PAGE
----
Tag Archives: Clouded Yellow

A greenish yellow butterfly with some black markings resting on the ground

Clouded Yellow. Photo: Donald Simcock

A collection of butterfly photos taken on a BC Guided Walk

Photo Collage from BC Walk at Weymouth Relief Road. Photos: Donald Simcock

Donald sent in this photo of a Clouded Yellow together with the photo collage he put together of butterflies he photographed on the recent BC Walk at the Weymouth Relief Road saying::

Last week was a great week for butterflies especially the BC walk along the Weymouth relief road on 11/08/2021, love it or hate it’s an amazing piece of construction with lovely arched bridges and gentle sloping banks of flowers.

Adrian Neil, the walk leader counted 14 species seen including a few Clouded yellows racing up and down the track. Many of us had more than one chance to photograph them.

A yellow butterfly with some black and white markings on a purple flower

Clouded Yellow. Photo: Shona Refoy

Shona sent in this photo telling us:

This isn’t the first Clouded Yellow that I’ve seen this year, but she is the first that I’ve managed to catch up with.

I saw her on Fontmell Down earlier today, 02/08/2021 – the sun appeared around midday and so did she. She flew and flew, only settling briefly before setting off again. Eventually she needed to refuel on this Dwarf Thistle, so I managed to take some photos before she flew again!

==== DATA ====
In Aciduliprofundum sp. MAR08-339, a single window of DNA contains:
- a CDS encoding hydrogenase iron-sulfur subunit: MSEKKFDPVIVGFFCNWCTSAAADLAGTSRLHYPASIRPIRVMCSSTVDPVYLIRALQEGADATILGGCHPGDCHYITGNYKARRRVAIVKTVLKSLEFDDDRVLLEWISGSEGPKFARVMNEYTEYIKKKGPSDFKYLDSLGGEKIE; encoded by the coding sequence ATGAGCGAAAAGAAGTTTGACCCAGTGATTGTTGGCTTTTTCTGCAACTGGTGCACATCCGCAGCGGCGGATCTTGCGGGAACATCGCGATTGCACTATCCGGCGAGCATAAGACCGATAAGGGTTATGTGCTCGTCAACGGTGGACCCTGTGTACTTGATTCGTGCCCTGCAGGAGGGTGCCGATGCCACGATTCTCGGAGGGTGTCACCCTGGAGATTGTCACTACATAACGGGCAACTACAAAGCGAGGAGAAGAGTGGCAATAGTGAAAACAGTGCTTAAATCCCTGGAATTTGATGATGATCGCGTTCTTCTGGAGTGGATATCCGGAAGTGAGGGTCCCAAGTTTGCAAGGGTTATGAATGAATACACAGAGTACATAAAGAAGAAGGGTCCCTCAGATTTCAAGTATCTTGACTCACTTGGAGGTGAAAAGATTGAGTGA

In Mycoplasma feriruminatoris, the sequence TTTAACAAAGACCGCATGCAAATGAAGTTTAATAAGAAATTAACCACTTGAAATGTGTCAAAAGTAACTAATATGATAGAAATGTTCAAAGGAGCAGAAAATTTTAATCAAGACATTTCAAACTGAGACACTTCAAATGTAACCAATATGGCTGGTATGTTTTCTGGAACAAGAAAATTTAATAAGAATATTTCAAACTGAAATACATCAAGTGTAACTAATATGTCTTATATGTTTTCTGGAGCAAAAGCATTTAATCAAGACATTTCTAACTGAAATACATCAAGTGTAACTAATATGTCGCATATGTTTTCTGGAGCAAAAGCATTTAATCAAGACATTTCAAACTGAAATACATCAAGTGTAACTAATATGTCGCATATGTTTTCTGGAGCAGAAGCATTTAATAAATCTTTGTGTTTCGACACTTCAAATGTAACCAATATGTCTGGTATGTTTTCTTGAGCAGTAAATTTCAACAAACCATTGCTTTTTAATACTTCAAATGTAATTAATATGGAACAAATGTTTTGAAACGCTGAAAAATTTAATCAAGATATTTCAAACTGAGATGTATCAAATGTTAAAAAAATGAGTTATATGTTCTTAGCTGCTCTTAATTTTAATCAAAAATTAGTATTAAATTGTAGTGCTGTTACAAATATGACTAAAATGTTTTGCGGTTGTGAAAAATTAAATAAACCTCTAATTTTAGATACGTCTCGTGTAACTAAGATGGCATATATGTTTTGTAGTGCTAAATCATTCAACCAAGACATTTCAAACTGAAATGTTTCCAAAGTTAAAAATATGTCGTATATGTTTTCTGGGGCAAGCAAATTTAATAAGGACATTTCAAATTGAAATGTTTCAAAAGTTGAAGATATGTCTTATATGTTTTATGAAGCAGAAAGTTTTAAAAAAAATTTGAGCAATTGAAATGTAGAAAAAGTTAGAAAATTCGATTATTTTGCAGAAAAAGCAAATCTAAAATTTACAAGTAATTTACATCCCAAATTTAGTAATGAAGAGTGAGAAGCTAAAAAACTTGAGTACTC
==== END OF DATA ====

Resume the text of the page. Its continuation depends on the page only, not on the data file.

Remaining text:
A yellow butterfly with some black markings nectaring on a pink flower

Clouded Yellow. Photo: Andy Martin

A yellow butterfly with some black markings nectaring on a pink flower

Clouded Yellow. Photo: Andy Martin

Andy has been enjoying the Clouded Yellows this year and sent in these two photos telling us:

The Clouded Yellow are having great autumn along the Dorset coast – I had 3 at Southbourne yesterday, 05/11/2020 and 3 at Ulwell today, 06/11/2020 in cool conditions. My best ever count for November. Here are two photos of a male hanging on to flower in gusty wind at Ulwell showing glimpses of the upper side.

A yellow butterfly with some black and white markings nectaring on a pink flower

Clouded Yellow. Photo: Brian Arnold

A rather tatty reddish orange, brown and black butterfly with white markings resting on a green leaf

Red Admiral. Photo: Brian Arnold

Brian has just sent us these two photos with the following comments:

What a change in the weather. Today 04/11/2020 we went for a long walk with the Swanage Walking Group (last before the lockdown) from Portesham up to the South Dorset Ridgeway. There we saw 2 Clouded Yellows and 4 Red Admirals.  Although only 10 degrees it felt far warmer in the sunshine. One of the Red Admirals was a little past its best – looking more like a Comma with its battered wings, but the Clouded yellows looked quite pristine.

Helice Clouded Yellow at Alners Gorse

Clouded Yellow. Photo: James Phillips

Although 2020 cannot really be described as a Clouded Yellow year (not like those amazing influxes we have witnessed in some previous years), we have had so many reports of Clouded Yellows sent into the Dorset branch website recently that reported sightings of the species were more numerous in mid October than for any other species. The total sightings for October put it second highest, only behind the Red Admiral. It is still not clear whether these are butterflies that developed in the UK this year or whether they are fresh migrants from the continent.